We use cookies to enhance your experience on our website. By continuing to use our website, you are agreeing to our use of cookies. You can change your cookie settings at any time. Find out more
Keats, Sir Richard Goodwin (1757–1834), naval officer, was born at the vicarage at Chalton in Hampshire on 16 January 1757, the elder son of Richard Keats, curate of Chalton, headmaster of the free grammar school, Tiverton, rector of Bideford, and domestic chaplain to the duke of Clarence, and of his wife, Elizabeth. He entered New College School at Oxford in 1766 and was admitted to Winchester College in 1768 but lacked scholastic aptitude and was glad to enter the Royal Navy as a protégé of the earl of Halifax.

Early career

Keats joined the Bellona (74 guns) on 25 November 1770 under Captain John Montague, and accompanied him to the Captain (74 guns) in 1771 when Montague was promoted rear-admiral and appointed commander-in-chief of the North American station. There he sent Keats to the sloop Kingfisher, commanded by his son James, who took the youth on with him to the Mercury (20 guns). They participated in several small boat actions, and, after the conquest of Rhode Island in December 1776, Keats returned to Admiral Montague, his flag then in the Romney (50 guns) as commander-in-chief at Newfoundland, which Keats was to govern in the next century. After his return to England he was promoted lieutenant (7 April 1777) into the Ramillies (74 guns) under Captain Robert Digby and was present at Augustus Keppel's inconclusive action with D'Orvilliers off Ushant a year later, the only major engagement in home waters during the American War of Independence. In 1779 he went with Digby to the Prince George (98 guns) where Prince William (later duke of Clarence and then William IV) was a midshipman in his watch for well over two years. Keats and Thomas Foley, another lieutenant who as a captain was also to be of Nelson's brotherhood, saw to the prince's professional education, and, in the words of Rear-Admiral Sir Thomas Byam Martin, ‘but for them his youthful spirits and propensities might not have been checked with such good judgement’ (Kennedy, 47). They were present at the relief of Gibraltar in 1780 and 1781, when Keats followed Digby to the Lion (64 guns) and was promoted commander (18 June 1782) into the sloop Rhinoceros, which had been fitted out as a floating battery for the defence of New York. He went on to command the Bonetta, another sloop which took a leading part in taking the French frigate Aigle in the Delaware on 15 September 1782. She returned to England in 1785 and paid off. Unemployed, Keats went to live in France for four years; he returned to be made post (24 June 1789) into the Southampton (32 guns) at the request of the duke of Clarence who aspired—unrealistically—to foreign service as war approached.

In French and Spanish waters

In 1793 Keats was appointed to the London (98 guns) in command but the ducal flag failed to materialize and in 1794 she was paid off, Keats going to command the Galatea (36 guns) in the frigate squadron led by Sir John Borlase Warren and then by Sir Edward Pellew off the west coast of France. In 1795 he saw the sadly mismanaged landing by French royalists at Quiberon, and off that coast he had the satisfaction of emulating, if on a smaller scale, Lord Hawke's successful disregard of a pilot's advice when on his own initiative he chased the larger French Andromaque into the shoals near Arcachon until she struck the ground and her colours on 23 August 1796. His return to home waters in 1797 was marred by his being turned out of his ship when the naval mutiny spread from Portsmouth to Plymouth, where Keats was ill-supported by Warren. He was appointed to the faster Boadicea (38 guns) and returned to French waters, firmly putting down an incipient mutiny. Keats's transit of the Brest roads by night, his capture of three large privateers and merchant ships, and his sagacious retreat on discovering Bompart's force (about which he warned Warren in time for him to defeat the threatened invasion of Ireland), were much to his credit. In April 1800 when Earl St Vincent came out to command the Channel Fleet his benevolent detachment of Keats put him in the way of several more prizes, until 22 February 1801 when he was given command of the Superb (74 guns) with which his name will always be associated.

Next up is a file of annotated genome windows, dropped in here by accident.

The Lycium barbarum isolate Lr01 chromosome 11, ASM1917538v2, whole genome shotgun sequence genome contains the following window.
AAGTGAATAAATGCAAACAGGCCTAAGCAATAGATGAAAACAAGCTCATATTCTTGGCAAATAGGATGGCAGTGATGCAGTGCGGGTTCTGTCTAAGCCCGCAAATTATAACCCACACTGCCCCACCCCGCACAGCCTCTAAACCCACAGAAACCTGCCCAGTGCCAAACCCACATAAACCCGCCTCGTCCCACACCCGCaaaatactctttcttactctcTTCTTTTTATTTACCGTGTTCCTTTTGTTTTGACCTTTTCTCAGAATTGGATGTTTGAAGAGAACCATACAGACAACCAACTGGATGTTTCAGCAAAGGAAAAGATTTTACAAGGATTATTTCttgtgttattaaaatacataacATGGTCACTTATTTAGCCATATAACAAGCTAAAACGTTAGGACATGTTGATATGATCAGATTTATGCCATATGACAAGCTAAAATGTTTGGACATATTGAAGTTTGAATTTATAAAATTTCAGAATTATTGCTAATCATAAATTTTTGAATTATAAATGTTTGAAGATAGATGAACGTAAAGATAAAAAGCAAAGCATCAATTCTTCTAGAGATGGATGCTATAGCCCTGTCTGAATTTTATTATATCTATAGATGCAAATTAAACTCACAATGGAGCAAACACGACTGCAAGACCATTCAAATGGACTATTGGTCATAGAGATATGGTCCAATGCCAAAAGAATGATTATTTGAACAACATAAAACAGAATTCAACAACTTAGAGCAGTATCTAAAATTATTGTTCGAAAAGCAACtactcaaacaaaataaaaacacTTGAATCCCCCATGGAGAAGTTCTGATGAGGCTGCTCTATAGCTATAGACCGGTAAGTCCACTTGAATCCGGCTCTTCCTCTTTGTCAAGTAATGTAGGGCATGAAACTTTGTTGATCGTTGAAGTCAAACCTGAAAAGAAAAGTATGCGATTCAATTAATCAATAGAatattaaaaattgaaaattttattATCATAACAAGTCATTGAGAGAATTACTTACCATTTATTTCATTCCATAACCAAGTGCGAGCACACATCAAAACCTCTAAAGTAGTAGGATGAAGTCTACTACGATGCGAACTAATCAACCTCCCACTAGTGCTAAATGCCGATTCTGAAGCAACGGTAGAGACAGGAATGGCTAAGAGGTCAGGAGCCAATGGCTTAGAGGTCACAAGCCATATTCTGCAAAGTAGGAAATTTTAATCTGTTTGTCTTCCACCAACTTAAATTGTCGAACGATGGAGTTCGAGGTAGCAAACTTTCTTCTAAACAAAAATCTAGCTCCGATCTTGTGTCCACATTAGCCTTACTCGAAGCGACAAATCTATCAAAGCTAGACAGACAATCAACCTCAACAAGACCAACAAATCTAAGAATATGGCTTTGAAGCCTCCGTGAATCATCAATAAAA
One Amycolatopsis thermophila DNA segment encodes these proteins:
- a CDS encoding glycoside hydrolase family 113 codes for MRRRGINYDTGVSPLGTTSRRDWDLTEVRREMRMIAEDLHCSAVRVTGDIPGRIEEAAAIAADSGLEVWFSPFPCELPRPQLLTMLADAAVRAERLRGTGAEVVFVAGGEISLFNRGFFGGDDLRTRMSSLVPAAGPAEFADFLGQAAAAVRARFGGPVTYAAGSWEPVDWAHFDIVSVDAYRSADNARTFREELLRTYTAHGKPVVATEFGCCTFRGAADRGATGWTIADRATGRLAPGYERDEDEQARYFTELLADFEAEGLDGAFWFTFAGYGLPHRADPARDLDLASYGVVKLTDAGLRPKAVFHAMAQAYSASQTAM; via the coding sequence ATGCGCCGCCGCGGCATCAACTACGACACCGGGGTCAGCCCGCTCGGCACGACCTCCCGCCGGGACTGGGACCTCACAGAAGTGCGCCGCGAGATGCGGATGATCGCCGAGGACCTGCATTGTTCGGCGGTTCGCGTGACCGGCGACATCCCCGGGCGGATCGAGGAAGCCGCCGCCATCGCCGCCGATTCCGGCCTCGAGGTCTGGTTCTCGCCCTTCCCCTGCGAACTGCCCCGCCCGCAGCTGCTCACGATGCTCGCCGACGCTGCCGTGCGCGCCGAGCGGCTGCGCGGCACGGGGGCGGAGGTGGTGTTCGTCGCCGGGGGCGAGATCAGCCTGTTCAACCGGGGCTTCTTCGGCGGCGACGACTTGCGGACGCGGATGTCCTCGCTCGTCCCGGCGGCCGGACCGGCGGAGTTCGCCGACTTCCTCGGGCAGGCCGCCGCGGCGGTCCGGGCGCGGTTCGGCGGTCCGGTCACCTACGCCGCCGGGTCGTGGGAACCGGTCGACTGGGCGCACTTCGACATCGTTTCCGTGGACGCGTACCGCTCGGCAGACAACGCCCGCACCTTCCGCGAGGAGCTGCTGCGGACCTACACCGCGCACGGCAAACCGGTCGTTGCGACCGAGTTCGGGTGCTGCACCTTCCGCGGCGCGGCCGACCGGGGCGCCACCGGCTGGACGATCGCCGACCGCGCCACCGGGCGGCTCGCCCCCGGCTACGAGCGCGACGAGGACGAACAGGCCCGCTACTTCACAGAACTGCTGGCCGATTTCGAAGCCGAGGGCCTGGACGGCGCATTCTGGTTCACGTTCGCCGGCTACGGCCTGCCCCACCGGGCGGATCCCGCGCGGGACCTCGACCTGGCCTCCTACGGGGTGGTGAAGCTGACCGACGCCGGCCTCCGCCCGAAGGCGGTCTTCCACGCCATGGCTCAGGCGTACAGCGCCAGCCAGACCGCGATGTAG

In July 1801 Keats's detachment on blockade isolated him from Rear-Admiral Sir James Saumarez's first engagement with the Spaniards. He made up for it a week later when, after heroic repair work at Gibraltar, Saumarez got to sea on 12 July with five of the line, including the Superb, and two frigates to pursue a Franco-Spanish squadron twice its size. Following it into the Mediterranean, the admiral lost touch and told Keats to harass the enemy rear. This he instantly did, outsailing the fleet by the minute at over eleven knots until ‘I found myself abreast of a Spanish three deck ship which, having been brought with two other ships, in nearly line abreast, I opened my fire upon them’ at not more than 300 yards of the unsuspecting Real Carlos (112 guns), into which he fired three broadsides before she responded.